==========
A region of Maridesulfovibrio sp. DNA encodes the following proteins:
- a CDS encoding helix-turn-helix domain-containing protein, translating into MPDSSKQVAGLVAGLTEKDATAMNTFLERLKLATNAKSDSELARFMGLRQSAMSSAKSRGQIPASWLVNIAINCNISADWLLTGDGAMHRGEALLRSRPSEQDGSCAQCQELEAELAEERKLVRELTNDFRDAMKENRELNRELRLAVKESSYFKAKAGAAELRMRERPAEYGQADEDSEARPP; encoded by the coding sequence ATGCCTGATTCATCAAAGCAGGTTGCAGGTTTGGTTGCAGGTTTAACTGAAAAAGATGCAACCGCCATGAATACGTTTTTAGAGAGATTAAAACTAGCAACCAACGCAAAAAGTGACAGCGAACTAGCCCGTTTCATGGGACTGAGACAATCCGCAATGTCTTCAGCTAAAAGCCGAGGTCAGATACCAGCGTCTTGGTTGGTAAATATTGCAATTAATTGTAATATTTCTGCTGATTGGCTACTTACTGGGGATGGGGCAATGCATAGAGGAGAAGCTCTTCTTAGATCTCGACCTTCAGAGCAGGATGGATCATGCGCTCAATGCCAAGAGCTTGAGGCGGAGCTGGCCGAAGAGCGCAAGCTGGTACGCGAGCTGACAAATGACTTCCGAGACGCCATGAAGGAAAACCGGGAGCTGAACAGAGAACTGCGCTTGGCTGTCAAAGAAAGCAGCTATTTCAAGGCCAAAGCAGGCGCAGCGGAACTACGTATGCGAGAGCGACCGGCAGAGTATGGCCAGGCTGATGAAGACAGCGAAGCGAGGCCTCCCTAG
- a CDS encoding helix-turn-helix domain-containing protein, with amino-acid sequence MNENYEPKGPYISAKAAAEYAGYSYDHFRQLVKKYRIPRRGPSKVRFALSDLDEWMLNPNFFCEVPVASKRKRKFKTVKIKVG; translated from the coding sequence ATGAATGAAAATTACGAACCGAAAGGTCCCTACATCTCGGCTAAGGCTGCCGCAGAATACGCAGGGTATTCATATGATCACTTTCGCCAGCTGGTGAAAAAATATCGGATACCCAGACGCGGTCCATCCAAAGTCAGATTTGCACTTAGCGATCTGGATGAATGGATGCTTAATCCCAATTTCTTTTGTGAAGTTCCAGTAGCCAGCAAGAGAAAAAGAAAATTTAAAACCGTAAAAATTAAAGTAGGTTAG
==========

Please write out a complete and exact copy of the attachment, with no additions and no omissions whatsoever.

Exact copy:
A region of Maridesulfovibrio sp. DNA encodes the following proteins:
- a CDS encoding helix-turn-helix domain-containing protein, translating into MPDSSKQVAGLVAGLTEKDATAMNTFLERLKLATNAKSDSELARFMGLRQSAMSSAKSRGQIPASWLVNIAINCNISADWLLTGDGAMHRGEALLRSRPSEQDGSCAQCQELEAELAEERKLVRELTNDFRDAMKENRELNRELRLAVKESSYFKAKAGAAELRMRERPAEYGQADEDSEARPP; encoded by the coding sequence ATGCCTGATTCATCAAAGCAGGTTGCAGGTTTGGTTGCAGGTTTAACTGAAAAAGATGCAACCGCCATGAATACGTTTTTAGAGAGATTAAAACTAGCAACCAACGCAAAAAGTGACAGCGAACTAGCCCGTTTCATGGGACTGAGACAATCCGCAATGTCTTCAGCTAAAAGCCGAGGTCAGATACCAGCGTCTTGGTTGGTAAATATTGCAATTAATTGTAATATTTCTGCTGATTGGCTACTTACTGGGGATGGGGCAATGCATAGAGGAGAAGCTCTTCTTAGATCTCGACCTTCAGAGCAGGATGGATCATGCGCTCAATGCCAAGAGCTTGAGGCGGAGCTGGCCGAAGAGCGCAAGCTGGTACGCGAGCTGACAAATGACTTCCGAGACGCCATGAAGGAAAACCGGGAGCTGAACAGAGAACTGCGCTTGGCTGTCAAAGAAAGCAGCTATTTCAAGGCCAAAGCAGGCGCAGCGGAACTACGTATGCGAGAGCGACCGGCAGAGTATGGCCAGGCTGATGAAGACAGCGAAGCGAGGCCTCCCTAG
- a CDS encoding helix-turn-helix domain-containing protein, with amino-acid sequence MNENYEPKGPYISAKAAAEYAGYSYDHFRQLVKKYRIPRRGPSKVRFALSDLDEWMLNPNFFCEVPVASKRKRKFKTVKIKVG; translated from the coding sequence ATGAATGAAAATTACGAACCGAAAGGTCCCTACATCTCGGCTAAGGCTGCCGCAGAATACGCAGGGTATTCATATGATCACTTTCGCCAGCTGGTGAAAAAATATCGGATACCCAGACGCGGTCCATCCAAAGTCAGATTTGCACTTAGCGATCTGGATGAATGGATGCTTAATCCCAATTTCTTTTGTGAAGTTCCAGTAGCCAGCAAGAGAAAAAGAAAATTTAAAACCGTAAAAATTAAAGTAGGTTAG